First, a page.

( Gal. 6:1 ; John 22:23 ) Don’t withhold good from those who do you harm. Do good in order to unnerve evil.

Work Out Your Salvation (Phil. 2:12-13)

Memory Verse(s):

Matt. 5:23-24

Devotion:

BSAF on verses dealing with forgiveness listed in the concordance. Select at least 6 verses.

Put-Off/Put-On:

Process Section A.4, “Victory Over Sin Worksheet” dealing with someone you need to forgive and to be reconciled with. Review Section 8.2, “Sins of the Flesh/Self of the Flesh” and Chapter 11, Supernatural Life Series

15.4. Conquering Evil

Perspective

( Rom. 12:9-10 ) When a victim is full of frenzied and vulgar desire for vengeance, an evil person can easily control the victim who is reacting in sin thereby influenced by the sinful spirit. But a hatred that despises evil and clings to truth and beauty infuriates evil and draws forth its most compelling assaults of shame. If evil at this point cannot control or shame, then it loses its effectiveness.

Hope

( Phil. 3:18-19 ; Rom. 8:1 ) Evil will not be conquered as long as our hearts live to obtain immediate relief or to escape profound loss. Only when we have little or nothing to lose will we be willing to love. It is then possible to be face to face with the most shaming accusation of the Evil one and find the Lord’s mercy sufficient to withstand the brutal assault of contempt. His mercy will enable us to survive any attack and offer freedom from condemnation to those who choose to trust in the blood of Christ.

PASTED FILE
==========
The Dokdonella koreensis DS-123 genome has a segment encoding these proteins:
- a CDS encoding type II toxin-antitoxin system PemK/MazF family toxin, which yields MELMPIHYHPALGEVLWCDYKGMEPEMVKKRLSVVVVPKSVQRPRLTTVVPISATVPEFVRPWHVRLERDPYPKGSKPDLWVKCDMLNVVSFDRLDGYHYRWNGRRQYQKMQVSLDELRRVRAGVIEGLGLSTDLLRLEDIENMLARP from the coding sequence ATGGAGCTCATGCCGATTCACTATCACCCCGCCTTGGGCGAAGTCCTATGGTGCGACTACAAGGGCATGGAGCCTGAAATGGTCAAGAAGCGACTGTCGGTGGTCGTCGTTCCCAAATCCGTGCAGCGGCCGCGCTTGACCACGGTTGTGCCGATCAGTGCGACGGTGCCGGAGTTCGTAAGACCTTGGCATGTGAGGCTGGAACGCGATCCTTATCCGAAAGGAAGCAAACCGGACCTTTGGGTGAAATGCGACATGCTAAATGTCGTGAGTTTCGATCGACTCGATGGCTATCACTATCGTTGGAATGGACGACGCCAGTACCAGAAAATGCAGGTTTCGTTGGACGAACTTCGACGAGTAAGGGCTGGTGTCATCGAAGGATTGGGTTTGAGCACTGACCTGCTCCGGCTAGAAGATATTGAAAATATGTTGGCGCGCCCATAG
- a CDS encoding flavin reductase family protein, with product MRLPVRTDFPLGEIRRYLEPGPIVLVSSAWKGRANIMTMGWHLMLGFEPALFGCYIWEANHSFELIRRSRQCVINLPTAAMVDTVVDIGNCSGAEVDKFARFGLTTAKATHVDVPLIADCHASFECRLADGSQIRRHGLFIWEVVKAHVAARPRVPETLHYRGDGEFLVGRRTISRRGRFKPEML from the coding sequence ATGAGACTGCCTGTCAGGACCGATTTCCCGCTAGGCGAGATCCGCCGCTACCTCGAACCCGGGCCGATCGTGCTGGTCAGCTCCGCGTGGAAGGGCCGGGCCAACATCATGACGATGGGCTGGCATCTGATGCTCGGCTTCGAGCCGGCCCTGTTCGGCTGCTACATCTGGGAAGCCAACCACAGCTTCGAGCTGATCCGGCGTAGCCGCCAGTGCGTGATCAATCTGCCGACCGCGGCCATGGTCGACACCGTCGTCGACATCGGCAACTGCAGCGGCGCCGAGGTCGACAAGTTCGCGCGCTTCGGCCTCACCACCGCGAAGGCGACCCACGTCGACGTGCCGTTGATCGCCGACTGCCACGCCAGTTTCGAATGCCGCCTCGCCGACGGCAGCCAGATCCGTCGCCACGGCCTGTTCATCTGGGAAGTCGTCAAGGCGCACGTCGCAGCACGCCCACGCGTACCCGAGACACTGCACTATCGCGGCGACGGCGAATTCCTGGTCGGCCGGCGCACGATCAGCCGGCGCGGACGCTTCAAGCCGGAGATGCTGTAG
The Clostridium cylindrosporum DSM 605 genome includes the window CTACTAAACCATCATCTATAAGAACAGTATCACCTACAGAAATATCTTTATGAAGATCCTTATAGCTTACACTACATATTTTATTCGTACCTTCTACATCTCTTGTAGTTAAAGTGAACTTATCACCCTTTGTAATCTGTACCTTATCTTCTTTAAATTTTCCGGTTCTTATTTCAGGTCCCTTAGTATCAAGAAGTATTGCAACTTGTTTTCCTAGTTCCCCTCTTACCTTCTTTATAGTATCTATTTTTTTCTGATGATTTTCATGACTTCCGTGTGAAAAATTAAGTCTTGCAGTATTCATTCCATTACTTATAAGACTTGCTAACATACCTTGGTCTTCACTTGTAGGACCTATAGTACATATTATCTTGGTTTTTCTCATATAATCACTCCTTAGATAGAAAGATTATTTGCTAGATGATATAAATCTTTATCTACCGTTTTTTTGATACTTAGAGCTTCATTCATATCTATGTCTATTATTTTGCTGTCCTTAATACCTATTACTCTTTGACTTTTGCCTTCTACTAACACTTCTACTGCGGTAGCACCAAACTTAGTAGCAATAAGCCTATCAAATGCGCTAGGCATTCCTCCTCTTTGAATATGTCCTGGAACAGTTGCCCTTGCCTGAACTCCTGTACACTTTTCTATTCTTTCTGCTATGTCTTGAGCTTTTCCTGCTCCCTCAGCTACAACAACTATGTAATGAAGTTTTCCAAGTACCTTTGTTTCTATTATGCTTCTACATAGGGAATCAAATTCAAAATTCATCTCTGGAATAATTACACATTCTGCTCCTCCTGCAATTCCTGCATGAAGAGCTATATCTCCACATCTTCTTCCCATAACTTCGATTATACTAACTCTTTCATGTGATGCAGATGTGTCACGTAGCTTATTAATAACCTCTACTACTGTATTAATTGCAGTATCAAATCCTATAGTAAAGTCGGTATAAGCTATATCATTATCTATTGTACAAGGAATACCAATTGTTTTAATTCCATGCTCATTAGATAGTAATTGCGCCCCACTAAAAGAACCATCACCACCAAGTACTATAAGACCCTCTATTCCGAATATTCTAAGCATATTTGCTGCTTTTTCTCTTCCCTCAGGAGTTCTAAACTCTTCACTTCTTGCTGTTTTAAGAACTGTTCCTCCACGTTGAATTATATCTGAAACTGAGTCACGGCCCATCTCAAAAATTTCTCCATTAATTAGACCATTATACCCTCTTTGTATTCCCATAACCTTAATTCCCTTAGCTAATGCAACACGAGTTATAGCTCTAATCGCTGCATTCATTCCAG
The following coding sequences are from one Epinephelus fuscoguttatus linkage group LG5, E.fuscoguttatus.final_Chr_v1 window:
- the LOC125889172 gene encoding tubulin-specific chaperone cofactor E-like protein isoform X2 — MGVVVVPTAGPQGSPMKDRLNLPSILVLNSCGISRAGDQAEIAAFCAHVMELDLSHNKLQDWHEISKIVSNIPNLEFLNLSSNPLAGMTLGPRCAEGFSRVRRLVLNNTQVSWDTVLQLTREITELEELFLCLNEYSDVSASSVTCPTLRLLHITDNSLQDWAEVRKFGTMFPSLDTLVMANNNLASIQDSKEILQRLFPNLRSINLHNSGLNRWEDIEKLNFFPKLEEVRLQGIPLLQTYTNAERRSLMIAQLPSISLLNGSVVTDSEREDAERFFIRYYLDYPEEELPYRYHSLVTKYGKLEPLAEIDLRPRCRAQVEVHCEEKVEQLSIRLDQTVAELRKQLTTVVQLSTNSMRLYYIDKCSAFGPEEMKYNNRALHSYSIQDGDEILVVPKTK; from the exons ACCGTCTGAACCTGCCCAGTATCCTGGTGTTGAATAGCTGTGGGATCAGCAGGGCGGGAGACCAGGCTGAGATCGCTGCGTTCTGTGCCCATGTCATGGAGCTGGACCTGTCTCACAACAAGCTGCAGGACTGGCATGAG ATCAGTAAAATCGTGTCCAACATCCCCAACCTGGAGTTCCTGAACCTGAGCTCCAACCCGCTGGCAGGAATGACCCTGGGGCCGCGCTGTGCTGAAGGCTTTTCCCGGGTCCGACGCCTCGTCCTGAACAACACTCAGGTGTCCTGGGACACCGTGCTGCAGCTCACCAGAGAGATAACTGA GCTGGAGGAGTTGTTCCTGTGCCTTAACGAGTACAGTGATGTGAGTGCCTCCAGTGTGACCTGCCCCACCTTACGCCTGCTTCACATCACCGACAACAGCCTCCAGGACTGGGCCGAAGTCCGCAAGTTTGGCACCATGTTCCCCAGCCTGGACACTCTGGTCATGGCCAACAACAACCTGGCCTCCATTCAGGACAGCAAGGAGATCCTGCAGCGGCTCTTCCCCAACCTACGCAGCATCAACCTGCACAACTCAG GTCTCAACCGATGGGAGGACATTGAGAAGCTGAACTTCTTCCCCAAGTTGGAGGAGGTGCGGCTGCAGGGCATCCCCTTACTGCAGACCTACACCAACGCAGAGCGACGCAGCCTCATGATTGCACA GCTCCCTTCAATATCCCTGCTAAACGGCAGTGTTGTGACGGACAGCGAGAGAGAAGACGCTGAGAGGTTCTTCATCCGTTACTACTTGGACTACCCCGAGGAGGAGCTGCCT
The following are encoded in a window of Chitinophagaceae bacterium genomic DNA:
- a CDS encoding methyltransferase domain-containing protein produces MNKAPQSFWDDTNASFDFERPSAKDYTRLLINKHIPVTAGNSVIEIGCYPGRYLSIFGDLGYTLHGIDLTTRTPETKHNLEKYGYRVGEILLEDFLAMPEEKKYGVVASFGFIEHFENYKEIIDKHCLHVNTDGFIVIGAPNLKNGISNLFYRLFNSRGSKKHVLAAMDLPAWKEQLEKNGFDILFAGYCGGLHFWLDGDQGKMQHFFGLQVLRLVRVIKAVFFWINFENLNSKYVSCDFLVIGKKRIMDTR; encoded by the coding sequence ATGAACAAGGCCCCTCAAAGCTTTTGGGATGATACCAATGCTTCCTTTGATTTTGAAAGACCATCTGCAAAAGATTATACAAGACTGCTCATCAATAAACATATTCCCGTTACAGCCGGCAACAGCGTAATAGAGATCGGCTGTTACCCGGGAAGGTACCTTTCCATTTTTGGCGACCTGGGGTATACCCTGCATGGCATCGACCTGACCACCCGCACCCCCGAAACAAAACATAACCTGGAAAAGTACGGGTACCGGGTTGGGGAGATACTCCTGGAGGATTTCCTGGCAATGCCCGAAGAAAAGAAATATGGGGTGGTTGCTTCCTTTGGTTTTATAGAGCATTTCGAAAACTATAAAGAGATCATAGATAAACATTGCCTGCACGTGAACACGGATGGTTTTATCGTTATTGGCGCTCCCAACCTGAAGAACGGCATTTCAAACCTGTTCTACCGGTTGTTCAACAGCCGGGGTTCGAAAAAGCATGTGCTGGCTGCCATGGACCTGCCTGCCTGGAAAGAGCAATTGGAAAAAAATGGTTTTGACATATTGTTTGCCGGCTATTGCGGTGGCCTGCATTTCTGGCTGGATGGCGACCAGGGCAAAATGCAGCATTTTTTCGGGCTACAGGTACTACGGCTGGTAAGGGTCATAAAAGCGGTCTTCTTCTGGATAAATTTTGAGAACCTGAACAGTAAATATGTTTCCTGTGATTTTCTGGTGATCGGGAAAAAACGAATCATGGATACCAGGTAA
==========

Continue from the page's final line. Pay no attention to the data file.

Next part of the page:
( Heb. 12:1-12 ; 1 Pet. 4:1-2 ) We must practice daily being trained in righteousness to respond biblically regardless in order to align our hearts with truth and to be strengthened by discipline. In due season we will yield a harvest of righteous fruit. If we follow God’s purposes in the midst of pain and suffering, we will grow in the knowledge of God in a deeper fashion. Accordingly, God will then control us regardless of the externals of life or the circumstances that surround us. Thus, evil is enraged when it is faced with strength and mercy.

Change

( Luke 17:3-6 ) Forgiveness can be defined as a continuous process of hungering for restoration, revoking revenge, and offering good gifts. We are to forgive until there is reconciliation. But restoration should not occur until there is repentance. Repentance on the part of the evil person will include a renunciation of rage and mockery. He needs to be willing and humbled and broken by guilt for his use of shame and contempt.

( 1 Cor. 5:5 ; 2 Thess. 3:14-15 ) Gift of excommunication is withholding of relationship for it removes immediate opportunity for sin and opens door to loneliness and shame. It destroys sinful inclinations and intensifies shame. The task of loving an evil person requires supernatural intervention. The battle is not ours, it is the Lord’s.

Work Out Your Salvation (Phil. 2:12-13)

Memory Verse(s):

Luke 17:3

Devotion:

BSAF 1 Pet. 3:9-12 .

Put-Off/Put-On: